Kagoshima in the rain
Looking for pumice at Nagisa Park
As the title pretty much sums it up, it rained the whole time we were on our walk. Rain or shine, our walkers turned up as they said they would (as did I!). We definitely looked the motley crew in ponchos, rain jackets, with umbrellas and a bear-head hat, walking up the road towards Shiroyama Observation Deck. Not that any of that gear stopped the rain from soaking us to the skin.
At Sakurajima ferry terminal heading to Kagoshima
Tram lines and an approaching tram in Kagoshima city
The funny thing about having rain after an eruption from Sakurajima yesterday meant that there was ash mixed with the rain. I had hoped the heavy rain would wash the ash of the car, but things only got dusty after the rain water dried off.
Cars here get pretty dirty because of volcanic ash
Along the walk, I learnt more about Kagoshima. Like,the reason why food in Kagoshima is sweet is because sugar was a rare commodity in the early days and was only put into food for special or important guests. Over time, the local flavours evolved to become sweeter as it got more common. For example, Kagoshima’s soy sauce is sweeter than Tokyo’s! (It was a sweet surprise for my tastebuds.)
The frogs came out to play, thanks to the rain.
Or that those who live honourably and embody the spirit of the Samurai are also called Satsuma Hayato.
Or how do those living on Sakurajima deal with living by an active volcano? For those who have lived most of their lives on the island, their first thought when there is an eruption is the wind direction (if the ash would blow in their direction) instead of escape. Don’t be worried if you’re here in the event of a major eruption as there are escape/contingency plans.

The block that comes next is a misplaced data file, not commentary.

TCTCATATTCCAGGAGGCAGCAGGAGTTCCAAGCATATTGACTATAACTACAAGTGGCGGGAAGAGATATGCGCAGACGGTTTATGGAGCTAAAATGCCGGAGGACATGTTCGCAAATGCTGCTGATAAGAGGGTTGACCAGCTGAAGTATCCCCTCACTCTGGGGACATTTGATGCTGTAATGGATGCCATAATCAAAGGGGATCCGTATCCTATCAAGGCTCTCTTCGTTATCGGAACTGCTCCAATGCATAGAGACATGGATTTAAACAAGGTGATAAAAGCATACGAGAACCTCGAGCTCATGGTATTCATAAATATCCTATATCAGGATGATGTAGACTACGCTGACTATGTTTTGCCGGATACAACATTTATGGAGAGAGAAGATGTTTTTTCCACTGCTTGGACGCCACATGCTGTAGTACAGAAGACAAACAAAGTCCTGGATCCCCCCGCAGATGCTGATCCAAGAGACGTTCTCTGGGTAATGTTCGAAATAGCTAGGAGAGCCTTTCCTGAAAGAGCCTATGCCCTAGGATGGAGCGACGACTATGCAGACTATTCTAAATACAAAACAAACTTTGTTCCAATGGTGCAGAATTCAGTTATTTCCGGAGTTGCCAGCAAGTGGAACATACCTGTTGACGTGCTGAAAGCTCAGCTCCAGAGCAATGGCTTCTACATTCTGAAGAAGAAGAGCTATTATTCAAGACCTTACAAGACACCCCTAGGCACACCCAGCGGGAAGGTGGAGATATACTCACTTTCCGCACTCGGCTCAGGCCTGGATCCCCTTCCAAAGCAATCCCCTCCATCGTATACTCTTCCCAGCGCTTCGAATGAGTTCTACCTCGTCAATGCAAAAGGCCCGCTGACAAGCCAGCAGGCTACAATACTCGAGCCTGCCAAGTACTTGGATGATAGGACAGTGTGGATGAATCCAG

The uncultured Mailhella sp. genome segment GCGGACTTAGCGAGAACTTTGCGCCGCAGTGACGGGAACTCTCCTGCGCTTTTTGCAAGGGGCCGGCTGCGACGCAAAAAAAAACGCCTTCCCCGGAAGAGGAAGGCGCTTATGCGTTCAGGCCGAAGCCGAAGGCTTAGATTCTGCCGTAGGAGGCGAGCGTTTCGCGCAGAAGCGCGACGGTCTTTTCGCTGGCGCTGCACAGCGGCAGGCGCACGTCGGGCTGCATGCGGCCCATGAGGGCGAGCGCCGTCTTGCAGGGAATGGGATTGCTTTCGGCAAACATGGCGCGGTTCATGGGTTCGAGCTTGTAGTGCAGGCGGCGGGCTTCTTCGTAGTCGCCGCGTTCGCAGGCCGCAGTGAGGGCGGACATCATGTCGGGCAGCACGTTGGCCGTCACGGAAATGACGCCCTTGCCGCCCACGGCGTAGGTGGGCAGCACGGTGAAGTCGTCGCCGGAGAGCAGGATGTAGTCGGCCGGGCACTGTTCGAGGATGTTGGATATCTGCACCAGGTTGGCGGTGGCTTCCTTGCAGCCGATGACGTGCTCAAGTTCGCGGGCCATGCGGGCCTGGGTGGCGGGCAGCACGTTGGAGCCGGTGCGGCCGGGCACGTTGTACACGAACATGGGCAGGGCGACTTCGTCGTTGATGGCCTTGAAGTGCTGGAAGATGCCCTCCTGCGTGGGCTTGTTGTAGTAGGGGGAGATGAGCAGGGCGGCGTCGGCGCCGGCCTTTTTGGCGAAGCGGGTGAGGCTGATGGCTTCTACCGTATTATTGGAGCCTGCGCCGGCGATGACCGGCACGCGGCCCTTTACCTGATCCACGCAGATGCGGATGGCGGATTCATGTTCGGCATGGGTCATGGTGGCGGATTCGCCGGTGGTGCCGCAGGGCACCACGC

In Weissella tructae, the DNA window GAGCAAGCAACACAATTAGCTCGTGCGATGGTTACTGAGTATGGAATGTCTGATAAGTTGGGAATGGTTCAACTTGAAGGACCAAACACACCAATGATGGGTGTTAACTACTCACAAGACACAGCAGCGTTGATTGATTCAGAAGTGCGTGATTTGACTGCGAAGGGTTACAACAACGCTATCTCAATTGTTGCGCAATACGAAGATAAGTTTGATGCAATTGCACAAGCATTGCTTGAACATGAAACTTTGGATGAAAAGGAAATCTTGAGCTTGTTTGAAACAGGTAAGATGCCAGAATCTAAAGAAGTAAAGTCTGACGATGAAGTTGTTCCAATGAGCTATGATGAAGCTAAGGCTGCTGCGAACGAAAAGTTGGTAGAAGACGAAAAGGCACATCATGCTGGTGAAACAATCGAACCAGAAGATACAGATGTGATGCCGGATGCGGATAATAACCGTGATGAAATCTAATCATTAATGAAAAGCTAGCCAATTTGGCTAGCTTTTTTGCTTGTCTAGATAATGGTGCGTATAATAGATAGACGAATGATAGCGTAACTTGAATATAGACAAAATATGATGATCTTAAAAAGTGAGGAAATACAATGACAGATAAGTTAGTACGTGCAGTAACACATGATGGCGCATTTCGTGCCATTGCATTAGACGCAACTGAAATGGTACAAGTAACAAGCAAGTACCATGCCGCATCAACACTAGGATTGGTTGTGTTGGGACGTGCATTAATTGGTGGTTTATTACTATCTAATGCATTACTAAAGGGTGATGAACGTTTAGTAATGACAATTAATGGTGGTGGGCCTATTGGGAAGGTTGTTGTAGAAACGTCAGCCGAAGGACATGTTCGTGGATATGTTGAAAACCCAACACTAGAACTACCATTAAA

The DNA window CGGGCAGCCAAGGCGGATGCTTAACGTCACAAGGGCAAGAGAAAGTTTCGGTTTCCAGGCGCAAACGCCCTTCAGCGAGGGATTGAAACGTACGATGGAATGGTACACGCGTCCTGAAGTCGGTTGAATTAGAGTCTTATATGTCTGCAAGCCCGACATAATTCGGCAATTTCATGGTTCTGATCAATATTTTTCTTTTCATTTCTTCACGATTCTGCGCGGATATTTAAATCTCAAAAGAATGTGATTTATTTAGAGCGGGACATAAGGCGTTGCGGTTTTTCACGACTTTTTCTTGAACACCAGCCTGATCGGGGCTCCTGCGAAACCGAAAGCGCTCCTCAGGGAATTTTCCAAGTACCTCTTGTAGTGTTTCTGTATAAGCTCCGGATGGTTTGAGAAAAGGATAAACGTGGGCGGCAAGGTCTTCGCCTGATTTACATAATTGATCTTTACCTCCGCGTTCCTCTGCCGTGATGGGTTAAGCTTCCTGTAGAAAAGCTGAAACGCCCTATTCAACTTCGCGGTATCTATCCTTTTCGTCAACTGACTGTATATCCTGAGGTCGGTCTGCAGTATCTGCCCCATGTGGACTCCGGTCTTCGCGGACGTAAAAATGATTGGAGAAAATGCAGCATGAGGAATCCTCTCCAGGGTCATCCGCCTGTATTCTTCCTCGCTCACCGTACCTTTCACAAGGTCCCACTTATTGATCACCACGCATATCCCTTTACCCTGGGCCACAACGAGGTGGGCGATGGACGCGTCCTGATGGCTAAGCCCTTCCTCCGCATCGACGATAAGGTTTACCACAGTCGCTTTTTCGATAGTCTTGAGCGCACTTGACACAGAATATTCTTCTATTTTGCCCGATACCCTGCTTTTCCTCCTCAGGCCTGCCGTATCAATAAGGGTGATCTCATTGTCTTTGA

Team picture number 1 beneath Saigo's statue.
Iwamoto-san from where I'm staying, Sakurajima Seaside Hotel, joined me on my last leg of my walk at Nagisa Park in Sakurajima, explaining how the land the park is on came to existence thanks to a massive eruption 99 years ago. You can see lots of volcanic rock in the area and people also pick “karui ishi”, literally light stone, or also known as pumice, at the park.
Lots of seats for everyone.
This faces the sea and Kagoshima city. Watching the sun set from here must be beautiful.
Half of Sakurajima covered in smoke/by clouds. Or is it a smoke cloud?
Ending at the foot bath in Nagisa Park is a great idea after all the walking. There is the view of Sakurajima on one side, and the Kagoshima city view on the other. Did I mention that there’s plenty of space and it’s also free for everyone?
My room faces the ocean, so there's the view of Ibusuki to look forward to in the morning and sunset during dinner if the weather prevails. Dinner was served in my room and it was a grand affair. There were many different dishes, with sashimi, stewed pork and vegetables, simmered vegetables and the list continues. Not only was it difficult to decide which to eat first, I was completely stuffed after the meal! (Bath before dinner, sleep after dinner is the way to go. haha)
One day, there'll be a lick your screen taste function. Then you too, can taste the difference in the soy sauce.
The walk on Day 4 looks like it’s going to be a killer. It must be why I’m being fed so well now. Those who are up for the challenge, eat well and I’ll see you there.
Team picture number 2 before we boarded the ferry to go to Sakurajima.
The rain in Kagoshima also brought out other hardly seen animals.
2000yen notes are quite hard to come by on Honshu, but apparently common enough in Kagoshima.
Some of the world's largest daikons are grown in Sakurajima.
Sakurajima also grows some of the world's smallest mikans.
ありがとうごわす / Arigatougowasu (Kagoshima dialect for thank you)